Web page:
By Lisa Boone
Los Angeles Times
WWR Article Summary (tl;dr) In the Aqua Cycling class at the “Motion Plus Aquatic & Therapy Center,” the session takes place in 4 feet of water on about eight bikes that are attached to the bottom of a therapy pool with suction cups.
I love spinning but it doesn’t always love me back.
So when I decided to try aqua cyling, an underwater spin class at the Motion Plus Aquatic & Therapy Center in Lawndale, it was more about giving my knees a break than getting my heart rate up.
The workout, originally designed as a therapy class for patients, is described as “a fine line between fitness and rehab” by instructor Criselda Esguerra, who is also a physical therapy aid at the center.
“It is low impact so anyone can do it,” says Esguerra. “And while it is a cycling class, I don’t focus on spinning alone but upper body, back and core work as well as breathing and stretching.”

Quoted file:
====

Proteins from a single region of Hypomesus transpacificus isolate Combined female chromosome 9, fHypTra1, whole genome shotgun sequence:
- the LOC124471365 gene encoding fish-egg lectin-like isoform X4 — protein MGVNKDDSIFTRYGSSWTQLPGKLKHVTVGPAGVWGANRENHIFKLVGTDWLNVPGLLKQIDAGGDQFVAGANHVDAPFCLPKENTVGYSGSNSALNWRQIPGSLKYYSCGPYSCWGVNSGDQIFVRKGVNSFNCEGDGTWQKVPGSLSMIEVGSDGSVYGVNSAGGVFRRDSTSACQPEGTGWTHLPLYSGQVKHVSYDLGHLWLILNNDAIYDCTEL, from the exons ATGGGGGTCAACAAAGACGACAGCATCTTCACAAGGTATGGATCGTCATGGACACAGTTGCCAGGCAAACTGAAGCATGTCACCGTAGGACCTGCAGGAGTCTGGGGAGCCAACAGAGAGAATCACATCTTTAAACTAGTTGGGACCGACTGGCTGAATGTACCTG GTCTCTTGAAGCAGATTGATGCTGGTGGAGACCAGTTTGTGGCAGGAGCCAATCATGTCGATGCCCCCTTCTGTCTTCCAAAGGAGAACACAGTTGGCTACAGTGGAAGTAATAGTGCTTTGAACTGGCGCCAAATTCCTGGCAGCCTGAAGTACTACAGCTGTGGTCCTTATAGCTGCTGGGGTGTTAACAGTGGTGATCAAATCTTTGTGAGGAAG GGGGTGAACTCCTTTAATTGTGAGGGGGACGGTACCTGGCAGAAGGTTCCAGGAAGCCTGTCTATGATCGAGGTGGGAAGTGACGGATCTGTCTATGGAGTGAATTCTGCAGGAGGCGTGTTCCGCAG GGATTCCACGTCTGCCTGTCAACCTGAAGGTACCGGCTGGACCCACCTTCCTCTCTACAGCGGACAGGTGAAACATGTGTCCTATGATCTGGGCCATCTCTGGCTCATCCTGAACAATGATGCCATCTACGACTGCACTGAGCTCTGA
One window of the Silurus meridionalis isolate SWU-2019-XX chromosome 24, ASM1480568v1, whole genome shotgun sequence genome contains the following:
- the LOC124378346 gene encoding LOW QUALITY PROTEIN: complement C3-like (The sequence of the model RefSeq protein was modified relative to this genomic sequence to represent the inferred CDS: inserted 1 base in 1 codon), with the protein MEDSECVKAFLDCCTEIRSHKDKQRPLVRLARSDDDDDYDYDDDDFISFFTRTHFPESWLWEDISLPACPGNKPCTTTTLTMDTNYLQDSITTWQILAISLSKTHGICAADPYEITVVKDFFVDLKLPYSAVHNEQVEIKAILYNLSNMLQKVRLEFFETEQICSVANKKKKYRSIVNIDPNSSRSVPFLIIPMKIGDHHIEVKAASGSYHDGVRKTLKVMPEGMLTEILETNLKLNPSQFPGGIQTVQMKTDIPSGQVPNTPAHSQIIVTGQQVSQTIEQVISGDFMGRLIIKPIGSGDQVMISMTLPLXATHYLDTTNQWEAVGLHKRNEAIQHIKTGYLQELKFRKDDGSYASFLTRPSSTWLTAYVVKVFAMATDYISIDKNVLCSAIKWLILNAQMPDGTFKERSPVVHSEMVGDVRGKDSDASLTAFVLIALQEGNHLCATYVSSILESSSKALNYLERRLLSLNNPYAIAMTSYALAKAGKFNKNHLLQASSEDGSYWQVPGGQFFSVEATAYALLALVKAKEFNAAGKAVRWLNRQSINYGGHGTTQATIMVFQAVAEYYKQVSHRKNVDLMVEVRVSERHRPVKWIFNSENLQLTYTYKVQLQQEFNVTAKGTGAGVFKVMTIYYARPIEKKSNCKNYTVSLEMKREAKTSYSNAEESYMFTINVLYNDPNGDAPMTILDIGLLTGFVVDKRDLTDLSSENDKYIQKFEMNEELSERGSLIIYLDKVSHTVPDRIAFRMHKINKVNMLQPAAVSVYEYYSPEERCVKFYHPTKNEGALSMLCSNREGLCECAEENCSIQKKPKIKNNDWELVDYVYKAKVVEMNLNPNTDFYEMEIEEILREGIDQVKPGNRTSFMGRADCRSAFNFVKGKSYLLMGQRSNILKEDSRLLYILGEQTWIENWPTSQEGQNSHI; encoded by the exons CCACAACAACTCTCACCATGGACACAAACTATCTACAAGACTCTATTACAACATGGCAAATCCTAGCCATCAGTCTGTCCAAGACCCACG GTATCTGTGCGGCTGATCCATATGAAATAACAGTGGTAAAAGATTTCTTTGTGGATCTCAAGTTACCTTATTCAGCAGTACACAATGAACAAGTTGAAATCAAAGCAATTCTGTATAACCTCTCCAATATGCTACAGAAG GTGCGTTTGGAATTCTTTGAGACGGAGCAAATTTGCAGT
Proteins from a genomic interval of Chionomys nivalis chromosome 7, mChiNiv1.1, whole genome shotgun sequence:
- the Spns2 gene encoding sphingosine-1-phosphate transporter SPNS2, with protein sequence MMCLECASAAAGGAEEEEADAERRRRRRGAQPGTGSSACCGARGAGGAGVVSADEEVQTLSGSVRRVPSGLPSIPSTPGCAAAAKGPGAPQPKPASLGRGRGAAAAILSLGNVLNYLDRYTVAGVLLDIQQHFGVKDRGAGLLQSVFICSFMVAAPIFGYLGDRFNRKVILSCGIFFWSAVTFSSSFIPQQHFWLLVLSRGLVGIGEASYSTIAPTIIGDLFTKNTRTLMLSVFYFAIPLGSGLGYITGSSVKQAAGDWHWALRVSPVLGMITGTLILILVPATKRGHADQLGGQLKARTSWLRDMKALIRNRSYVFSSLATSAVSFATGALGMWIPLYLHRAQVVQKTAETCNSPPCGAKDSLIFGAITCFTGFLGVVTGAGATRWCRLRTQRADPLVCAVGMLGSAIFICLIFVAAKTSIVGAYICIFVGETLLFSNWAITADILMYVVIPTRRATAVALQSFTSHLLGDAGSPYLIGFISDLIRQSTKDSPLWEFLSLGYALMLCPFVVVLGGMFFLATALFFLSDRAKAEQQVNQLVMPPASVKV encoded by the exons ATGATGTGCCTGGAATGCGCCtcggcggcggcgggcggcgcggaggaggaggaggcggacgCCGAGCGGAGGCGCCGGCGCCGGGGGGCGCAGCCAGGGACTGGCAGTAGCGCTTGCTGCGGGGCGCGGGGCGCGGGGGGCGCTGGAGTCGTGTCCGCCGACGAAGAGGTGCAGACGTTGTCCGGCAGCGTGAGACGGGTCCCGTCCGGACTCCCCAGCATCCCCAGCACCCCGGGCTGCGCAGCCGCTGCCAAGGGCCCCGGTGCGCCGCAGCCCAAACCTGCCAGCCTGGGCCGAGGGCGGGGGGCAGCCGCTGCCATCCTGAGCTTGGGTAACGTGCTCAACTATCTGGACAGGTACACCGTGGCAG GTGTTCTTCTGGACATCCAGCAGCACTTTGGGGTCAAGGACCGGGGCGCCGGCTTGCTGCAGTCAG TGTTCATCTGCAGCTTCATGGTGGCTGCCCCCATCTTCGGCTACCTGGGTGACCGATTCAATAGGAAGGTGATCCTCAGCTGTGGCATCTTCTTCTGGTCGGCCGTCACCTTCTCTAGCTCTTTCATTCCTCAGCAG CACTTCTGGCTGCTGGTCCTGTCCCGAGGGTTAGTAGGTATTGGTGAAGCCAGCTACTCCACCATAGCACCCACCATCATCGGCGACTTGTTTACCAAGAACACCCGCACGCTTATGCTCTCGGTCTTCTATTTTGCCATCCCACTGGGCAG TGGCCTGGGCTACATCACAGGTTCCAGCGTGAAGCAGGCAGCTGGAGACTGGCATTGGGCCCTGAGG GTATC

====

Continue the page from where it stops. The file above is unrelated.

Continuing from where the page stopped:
Class takes place in 4 feet of water on about eight bikes that are attached to the bottom of the therapy pool with suction cups.
Pedaling against the water inside the heated pool left me feeling relaxed and sleepy; not exhausted or sore. That might explain why Esguerra’s most popular classes are in the evening. “The class is popular with insomniacs,” Esguerra says. Another reason why aqua cycling is growing in popularity? Simple: It’s fun.
This is a humble physical therapy office, not a boutique gym. The class was a mix of women of various ages and sizes and abilities.
Some were recovering from injury; others were taking the class to balance out other high-intensity workouts. One woman next to me, devoted to HIT classes, said the class had improved her flexibility, enabling her to do squats for the first time in years.